Real Health-Care Reform
In health care, Canada and Europe provide great models of what not to do.


‘I am not the first president to take up this cause [health-care reform], but I am determined to be the last.” You’ve got to give President Obama credit for his boundless self-confidence: He has never met a problem that he wasn’t destined to fix. It might come across as charming naïveté, however, to the leaders of Canada, the U.K., France, and Germany, where health-care spending remains a sticky and expensive problem despite “solutions” that date back to Bismarck.

A glance at our wealthy competitors reveals not a benighted America ignoring the commonsense solution (i.e., single-payer health care) embraced by our “civilized” cousins, but rather very similar systems struggling to match limited resources to aging populations and rapidly advancing medical technologies.

Third-party payment systems (translation: “Somebody else pays the bill”) in the U.S. and other affluent nations create the illusion that health care is free or nearly free to the patient when he walks into the doctor’s office or needs a hospital bed. But nothing is more expensive than “free” health care.

In the U.S., thanks to a tax rule dating from World War II, employers typically pay most of the cost of private health insurance for their employees — a disguised form of compensation. This increases health-care inflation, as workers opt for health-insurance plans with high pre-tax premiums and low post-tax deductibles. Private-health-insurance premiums have nearly doubled since 2000. And remember: Every dollar that goes into your employer-sponsored health insurance is a dollar that comes out of your take-home pay or 401(k).

Government safety-net programs for the poor (Medicaid) and the elderly (Medicare) aren’t in any better shape. There is no Medicare “lock box” that pays for seniors’ coverage: Current workers pay the medical bills for today’s seniors, and as the balance between workers and retirees tips into the baby-boomer abyss, the program faces a long-term deficit of some $38 trillion. Medicaid spending is split between the federal and state governments, meaning that no one really controls spending. In 2008, the Office of the Actuary for Medicaid estimated that Medicaid spending would increase by nearly 8 percent annually over the next ten years, reaching a staggering $670 billion by 2017.

Well, what about handing over the entire health-care budget to Uncle Sam? Sure, Medicare and Medicaid aren’t paragons of fiscal virtue now, but maybe if we doubled down, things would improve.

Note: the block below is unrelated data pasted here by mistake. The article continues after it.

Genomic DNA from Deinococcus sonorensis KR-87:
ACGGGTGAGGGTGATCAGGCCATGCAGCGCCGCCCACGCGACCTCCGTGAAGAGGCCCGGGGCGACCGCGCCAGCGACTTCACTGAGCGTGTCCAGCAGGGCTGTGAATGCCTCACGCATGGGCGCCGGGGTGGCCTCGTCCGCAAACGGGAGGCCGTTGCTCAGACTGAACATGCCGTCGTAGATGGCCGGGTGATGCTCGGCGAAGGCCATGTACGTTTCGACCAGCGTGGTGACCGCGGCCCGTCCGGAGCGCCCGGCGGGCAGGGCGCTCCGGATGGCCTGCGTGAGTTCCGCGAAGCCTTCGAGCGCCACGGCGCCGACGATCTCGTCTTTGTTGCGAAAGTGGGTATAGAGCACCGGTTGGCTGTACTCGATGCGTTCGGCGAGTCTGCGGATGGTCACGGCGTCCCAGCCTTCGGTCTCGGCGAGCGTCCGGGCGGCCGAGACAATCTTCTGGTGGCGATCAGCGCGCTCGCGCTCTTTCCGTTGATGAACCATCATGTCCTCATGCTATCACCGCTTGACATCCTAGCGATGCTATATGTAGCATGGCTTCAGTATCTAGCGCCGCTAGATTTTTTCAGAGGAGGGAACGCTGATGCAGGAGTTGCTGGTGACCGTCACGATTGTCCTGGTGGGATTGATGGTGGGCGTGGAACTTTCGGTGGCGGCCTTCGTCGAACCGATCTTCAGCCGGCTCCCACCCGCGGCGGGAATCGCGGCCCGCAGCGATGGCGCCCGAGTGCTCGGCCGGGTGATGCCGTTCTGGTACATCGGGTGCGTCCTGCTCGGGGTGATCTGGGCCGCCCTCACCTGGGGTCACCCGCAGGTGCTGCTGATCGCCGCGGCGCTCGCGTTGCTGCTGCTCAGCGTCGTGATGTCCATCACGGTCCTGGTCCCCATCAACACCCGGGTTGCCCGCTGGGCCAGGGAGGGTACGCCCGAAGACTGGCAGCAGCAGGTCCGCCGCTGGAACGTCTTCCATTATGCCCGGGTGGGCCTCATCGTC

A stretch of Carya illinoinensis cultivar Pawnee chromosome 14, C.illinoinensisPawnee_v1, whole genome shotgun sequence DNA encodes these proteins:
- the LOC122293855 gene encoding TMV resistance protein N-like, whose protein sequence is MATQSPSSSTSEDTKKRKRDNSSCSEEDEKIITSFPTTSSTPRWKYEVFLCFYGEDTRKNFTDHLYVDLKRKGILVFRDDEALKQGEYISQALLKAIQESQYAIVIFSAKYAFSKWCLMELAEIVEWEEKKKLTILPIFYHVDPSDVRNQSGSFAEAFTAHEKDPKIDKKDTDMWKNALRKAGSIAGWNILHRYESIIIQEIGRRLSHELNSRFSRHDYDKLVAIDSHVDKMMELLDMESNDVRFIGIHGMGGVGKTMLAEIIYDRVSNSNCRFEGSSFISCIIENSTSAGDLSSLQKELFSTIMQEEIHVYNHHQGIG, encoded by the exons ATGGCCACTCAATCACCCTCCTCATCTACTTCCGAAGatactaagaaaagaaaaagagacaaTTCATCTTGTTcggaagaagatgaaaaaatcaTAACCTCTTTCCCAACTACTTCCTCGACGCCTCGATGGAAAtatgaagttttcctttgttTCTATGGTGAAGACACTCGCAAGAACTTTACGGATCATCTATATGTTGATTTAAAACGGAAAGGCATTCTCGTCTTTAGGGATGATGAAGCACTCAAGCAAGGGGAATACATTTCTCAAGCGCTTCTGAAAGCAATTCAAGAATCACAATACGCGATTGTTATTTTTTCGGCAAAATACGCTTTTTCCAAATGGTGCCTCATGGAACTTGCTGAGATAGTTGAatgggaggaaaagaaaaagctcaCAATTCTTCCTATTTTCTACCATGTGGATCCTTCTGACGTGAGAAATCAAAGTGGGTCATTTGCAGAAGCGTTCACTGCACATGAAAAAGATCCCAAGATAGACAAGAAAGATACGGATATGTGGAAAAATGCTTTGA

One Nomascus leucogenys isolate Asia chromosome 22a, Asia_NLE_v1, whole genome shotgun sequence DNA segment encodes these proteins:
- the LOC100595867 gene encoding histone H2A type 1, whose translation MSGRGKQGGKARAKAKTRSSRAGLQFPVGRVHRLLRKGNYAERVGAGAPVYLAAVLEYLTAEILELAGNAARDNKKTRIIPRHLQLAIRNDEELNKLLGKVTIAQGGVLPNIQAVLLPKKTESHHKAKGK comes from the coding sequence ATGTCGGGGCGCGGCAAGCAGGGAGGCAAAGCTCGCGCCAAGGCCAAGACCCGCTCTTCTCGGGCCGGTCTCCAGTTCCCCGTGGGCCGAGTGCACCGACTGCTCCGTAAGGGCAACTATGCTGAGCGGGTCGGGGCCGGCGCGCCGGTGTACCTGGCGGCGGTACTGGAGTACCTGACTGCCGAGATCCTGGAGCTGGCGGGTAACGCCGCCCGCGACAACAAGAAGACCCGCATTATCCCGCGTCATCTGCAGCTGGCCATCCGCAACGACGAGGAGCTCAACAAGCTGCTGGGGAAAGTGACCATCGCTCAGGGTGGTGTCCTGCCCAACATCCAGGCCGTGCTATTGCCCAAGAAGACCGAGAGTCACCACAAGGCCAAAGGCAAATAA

Government-dictated health-care budgets can undoubtedly hold down costs in the short run by squeezing doctors, hospitals, and drug companies, who have no choice but to sell to their one and only customer. But in the long run, rationing takes its toll, as doctors retire or refuse to take on new patients, waiting lists lengthen for scarce hospital beds, and medical innovation stagnates as investment capital for new drugs shifts to other, more lucrative sectors. In short, single-payer systems can starve health-care providers of funding for only so long before facing the inevitable consequences.

What are those consequences? Consider some recent news from Canada and Europe:

In 2005, in response to a challenge by a physician operating a private (and therefore technically illegal) clinic, the Canadian supreme court ruled that, under the Quebec Charter, access to a waiting list was not the same as access to health care. Emboldened by the Quebec example, more than 70 private clinics now operate in British Columbia, offering MRIs and surgeries in days or weeks; by contrast, it can take public hospitals months to provide these same procedures. Brian Day, former director of the Canadian Medical Association, recently told the Los Angeles Times: “What we have in Canada is access to a government, state-mandated wait list. . . . You cannot force a citizen in a free and democratic society to simply wait for health care, and simply outlaw their ability to extricate themselves from a wait list.” The supreme court of British Columbia may soon rule on whether these services are legal, which could further splinter the government’s monopoly on health-care spending.

Despite massive increases in government spending on the National Health Service (NHS) over the last several years (the NHS budget has tripled since 1997), the U.K. still lags behind Europe and the U.S. when it comes to the treatment of chronic disease. In 2007, The Lancet Oncology reported that England’s cancer-survival rates were among the worst in Europe: They were equal to Poland’s, despite the fact that England spends at least three times as much on health care as Poland does. For women, England was sixth worst out of 22 countries surveyed. (The U.S. led in overall cancer-survival rates for both men and women.) In June, NHS officials released a report warning of a “huge budget shortfall” starting in just two years.